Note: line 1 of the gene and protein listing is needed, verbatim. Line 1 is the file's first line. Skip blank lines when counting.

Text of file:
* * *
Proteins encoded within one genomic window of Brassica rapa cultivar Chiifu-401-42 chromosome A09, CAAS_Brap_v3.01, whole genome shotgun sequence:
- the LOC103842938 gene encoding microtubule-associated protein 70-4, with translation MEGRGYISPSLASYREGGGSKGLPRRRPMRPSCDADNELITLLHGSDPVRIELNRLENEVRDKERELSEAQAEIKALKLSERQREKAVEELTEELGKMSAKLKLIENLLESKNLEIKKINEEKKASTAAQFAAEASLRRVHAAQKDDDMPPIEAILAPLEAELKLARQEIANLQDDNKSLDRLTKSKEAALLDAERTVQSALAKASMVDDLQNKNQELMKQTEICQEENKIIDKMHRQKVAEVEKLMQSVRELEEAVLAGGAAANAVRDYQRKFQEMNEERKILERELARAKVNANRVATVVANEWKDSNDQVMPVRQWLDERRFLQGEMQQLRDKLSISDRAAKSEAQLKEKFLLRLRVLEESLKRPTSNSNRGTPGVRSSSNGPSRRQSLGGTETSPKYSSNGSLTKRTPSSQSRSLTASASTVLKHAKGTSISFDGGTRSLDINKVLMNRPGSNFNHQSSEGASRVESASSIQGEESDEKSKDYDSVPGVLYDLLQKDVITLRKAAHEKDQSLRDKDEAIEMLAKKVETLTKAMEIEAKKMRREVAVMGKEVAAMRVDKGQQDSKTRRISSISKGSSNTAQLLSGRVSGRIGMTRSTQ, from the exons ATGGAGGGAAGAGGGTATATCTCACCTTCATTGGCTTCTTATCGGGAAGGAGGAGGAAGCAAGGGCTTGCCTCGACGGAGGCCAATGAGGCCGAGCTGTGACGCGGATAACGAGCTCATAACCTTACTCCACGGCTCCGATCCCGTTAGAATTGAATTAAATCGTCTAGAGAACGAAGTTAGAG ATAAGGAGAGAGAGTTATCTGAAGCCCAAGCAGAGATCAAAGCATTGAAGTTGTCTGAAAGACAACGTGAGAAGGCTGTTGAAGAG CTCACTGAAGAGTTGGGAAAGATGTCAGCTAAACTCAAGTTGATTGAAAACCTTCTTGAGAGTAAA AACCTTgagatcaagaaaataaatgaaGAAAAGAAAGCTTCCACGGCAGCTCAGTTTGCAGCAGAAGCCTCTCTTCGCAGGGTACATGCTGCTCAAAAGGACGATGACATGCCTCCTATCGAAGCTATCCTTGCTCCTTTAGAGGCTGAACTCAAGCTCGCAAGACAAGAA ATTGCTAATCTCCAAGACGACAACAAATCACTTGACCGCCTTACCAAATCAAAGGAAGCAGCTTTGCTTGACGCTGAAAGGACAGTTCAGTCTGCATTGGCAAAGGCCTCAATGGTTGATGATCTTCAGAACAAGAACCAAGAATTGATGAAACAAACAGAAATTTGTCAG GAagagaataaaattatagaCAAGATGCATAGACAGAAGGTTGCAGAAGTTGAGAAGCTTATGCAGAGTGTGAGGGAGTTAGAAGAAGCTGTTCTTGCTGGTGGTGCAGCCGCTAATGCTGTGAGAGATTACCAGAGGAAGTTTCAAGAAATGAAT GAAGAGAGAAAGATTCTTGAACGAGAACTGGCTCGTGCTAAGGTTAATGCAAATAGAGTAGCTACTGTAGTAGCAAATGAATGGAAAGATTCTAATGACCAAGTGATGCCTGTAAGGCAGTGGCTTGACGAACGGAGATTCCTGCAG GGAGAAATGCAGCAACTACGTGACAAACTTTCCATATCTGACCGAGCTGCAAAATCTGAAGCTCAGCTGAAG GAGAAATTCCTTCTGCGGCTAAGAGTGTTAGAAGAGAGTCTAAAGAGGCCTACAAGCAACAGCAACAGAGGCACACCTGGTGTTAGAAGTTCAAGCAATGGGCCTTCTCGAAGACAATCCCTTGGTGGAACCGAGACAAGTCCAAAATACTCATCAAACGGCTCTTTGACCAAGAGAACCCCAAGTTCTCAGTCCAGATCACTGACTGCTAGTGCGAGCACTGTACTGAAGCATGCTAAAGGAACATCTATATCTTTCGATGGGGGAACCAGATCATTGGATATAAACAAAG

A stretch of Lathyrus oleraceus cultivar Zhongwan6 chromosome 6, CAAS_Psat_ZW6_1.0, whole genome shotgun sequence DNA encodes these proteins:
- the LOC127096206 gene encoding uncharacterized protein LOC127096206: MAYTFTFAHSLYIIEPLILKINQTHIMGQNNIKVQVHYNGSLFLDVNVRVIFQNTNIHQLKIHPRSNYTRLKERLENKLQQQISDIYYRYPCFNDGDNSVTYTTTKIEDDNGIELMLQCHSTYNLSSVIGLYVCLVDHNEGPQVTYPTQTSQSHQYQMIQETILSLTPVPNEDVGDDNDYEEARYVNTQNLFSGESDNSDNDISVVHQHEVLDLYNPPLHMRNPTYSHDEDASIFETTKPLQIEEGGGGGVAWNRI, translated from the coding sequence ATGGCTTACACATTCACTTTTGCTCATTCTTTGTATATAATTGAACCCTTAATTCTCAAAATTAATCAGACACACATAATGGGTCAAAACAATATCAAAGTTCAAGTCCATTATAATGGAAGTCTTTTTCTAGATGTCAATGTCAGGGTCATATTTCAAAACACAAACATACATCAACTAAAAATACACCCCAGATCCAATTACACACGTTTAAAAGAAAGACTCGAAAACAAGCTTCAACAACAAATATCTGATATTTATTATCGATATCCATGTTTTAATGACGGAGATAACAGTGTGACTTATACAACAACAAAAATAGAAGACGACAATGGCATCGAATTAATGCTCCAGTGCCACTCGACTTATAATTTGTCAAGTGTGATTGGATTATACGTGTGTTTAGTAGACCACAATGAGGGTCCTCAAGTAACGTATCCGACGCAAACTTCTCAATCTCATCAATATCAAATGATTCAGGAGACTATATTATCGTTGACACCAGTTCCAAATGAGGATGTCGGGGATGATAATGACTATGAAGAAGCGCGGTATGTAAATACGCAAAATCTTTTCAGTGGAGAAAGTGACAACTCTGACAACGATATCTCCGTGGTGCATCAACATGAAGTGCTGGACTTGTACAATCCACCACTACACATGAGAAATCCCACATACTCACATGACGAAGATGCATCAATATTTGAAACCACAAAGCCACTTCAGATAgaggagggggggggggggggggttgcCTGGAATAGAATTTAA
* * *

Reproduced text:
Proteins encoded within one genomic window of Brassica rapa cultivar Chiifu-401-42 chromosome A09, CAAS_Brap_v3.01, whole genome shotgun sequence: